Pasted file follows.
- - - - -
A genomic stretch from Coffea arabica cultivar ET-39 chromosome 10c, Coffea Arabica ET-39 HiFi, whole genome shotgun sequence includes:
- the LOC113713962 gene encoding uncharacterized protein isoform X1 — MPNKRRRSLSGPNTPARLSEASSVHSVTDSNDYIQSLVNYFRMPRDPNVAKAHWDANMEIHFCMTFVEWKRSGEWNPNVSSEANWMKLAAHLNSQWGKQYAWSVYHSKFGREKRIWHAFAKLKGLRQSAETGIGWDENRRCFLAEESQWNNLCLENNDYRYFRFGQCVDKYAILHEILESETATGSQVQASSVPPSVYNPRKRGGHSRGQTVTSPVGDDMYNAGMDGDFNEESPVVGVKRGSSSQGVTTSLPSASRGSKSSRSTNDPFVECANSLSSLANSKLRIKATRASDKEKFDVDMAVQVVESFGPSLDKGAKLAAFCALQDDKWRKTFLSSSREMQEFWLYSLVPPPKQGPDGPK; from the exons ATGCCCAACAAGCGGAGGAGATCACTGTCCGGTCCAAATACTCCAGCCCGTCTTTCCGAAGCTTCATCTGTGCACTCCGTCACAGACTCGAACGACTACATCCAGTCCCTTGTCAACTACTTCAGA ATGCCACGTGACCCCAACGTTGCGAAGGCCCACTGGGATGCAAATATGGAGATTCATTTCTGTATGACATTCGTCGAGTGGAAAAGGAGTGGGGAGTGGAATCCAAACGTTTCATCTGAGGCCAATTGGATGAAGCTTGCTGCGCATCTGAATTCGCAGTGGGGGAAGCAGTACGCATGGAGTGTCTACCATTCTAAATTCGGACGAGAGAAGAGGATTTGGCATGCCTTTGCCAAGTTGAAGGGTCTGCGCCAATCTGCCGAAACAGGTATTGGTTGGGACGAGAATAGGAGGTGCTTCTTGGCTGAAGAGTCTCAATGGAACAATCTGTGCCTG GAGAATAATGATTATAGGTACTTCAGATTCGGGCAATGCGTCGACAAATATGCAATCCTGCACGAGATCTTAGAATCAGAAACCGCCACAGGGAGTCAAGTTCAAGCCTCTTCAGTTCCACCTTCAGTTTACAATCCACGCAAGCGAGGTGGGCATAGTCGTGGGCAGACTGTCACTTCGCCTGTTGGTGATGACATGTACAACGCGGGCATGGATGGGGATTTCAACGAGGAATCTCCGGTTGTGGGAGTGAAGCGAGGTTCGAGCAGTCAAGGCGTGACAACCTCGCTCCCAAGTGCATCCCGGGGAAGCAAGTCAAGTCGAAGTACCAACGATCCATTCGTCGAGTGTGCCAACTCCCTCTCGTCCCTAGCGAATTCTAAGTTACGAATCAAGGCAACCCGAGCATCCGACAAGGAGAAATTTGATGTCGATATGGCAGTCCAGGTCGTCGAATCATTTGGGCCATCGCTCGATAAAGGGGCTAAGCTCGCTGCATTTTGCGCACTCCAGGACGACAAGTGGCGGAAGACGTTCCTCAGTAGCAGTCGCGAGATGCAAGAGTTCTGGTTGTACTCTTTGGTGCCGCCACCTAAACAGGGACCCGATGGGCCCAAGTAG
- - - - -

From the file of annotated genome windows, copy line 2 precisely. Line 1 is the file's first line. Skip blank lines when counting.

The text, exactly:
- the LOC113713962 gene encoding uncharacterized protein isoform X1 — MPNKRRRSLSGPNTPARLSEASSVHSVTDSNDYIQSLVNYFRMPRDPNVAKAHWDANMEIHFCMTFVEWKRSGEWNPNVSSEANWMKLAAHLNSQWGKQYAWSVYHSKFGREKRIWHAFAKLKGLRQSAETGIGWDENRRCFLAEESQWNNLCLENNDYRYFRFGQCVDKYAILHEILESETATGSQVQASSVPPSVYNPRKRGGHSRGQTVTSPVGDDMYNAGMDGDFNEESPVVGVKRGSSSQGVTTSLPSASRGSKSSRSTNDPFVECANSLSSLANSKLRIKATRASDKEKFDVDMAVQVVESFGPSLDKGAKLAAFCALQDDKWRKTFLSSSREMQEFWLYSLVPPPKQGPDGPK; from the exons ATGCCCAACAAGCGGAGGAGATCACTGTCCGGTCCAAATACTCCAGCCCGTCTTTCCGAAGCTTCATCTGTGCACTCCGTCACAGACTCGAACGACTACATCCAGTCCCTTGTCAACTACTTCAGA ATGCCACGTGACCCCAACGTTGCGAAGGCCCACTGGGATGCAAATATGGAGATTCATTTCTGTATGACATTCGTCGAGTGGAAAAGGAGTGGGGAGTGGAATCCAAACGTTTCATCTGAGGCCAATTGGATGAAGCTTGCTGCGCATCTGAATTCGCAGTGGGGGAAGCAGTACGCATGGAGTGTCTACCATTCTAAATTCGGACGAGAGAAGAGGATTTGGCATGCCTTTGCCAAGTTGAAGGGTCTGCGCCAATCTGCCGAAACAGGTATTGGTTGGGACGAGAATAGGAGGTGCTTCTTGGCTGAAGAGTCTCAATGGAACAATCTGTGCCTG GAGAATAATGATTATAGGTACTTCAGATTCGGGCAATGCGTCGACAAATATGCAATCCTGCACGAGATCTTAGAATCAGAAACCGCCACAGGGAGTCAAGTTCAAGCCTCTTCAGTTCCACCTTCAGTTTACAATCCACGCAAGCGAGGTGGGCATAGTCGTGGGCAGACTGTCACTTCGCCTGTTGGTGATGACATGTACAACGCGGGCATGGATGGGGATTTCAACGAGGAATCTCCGGTTGTGGGAGTGAAGCGAGGTTCGAGCAGTCAAGGCGTGACAACCTCGCTCCCAAGTGCATCCCGGGGAAGCAAGTCAAGTCGAAGTACCAACGATCCATTCGTCGAGTGTGCCAACTCCCTCTCGTCCCTAGCGAATTCTAAGTTACGAATCAAGGCAACCCGAGCATCCGACAAGGAGAAATTTGATGTCGATATGGCAGTCCAGGTCGTCGAATCATTTGGGCCATCGCTCGATAAAGGGGCTAAGCTCGCTGCATTTTGCGCACTCCAGGACGACAAGTGGCGGAAGACGTTCCTCAGTAGCAGTCGCGAGATGCAAGAGTTCTGGTTGTACTCTTTGGTGCCGCCACCTAAACAGGGACCCGATGGGCCCAAGTAG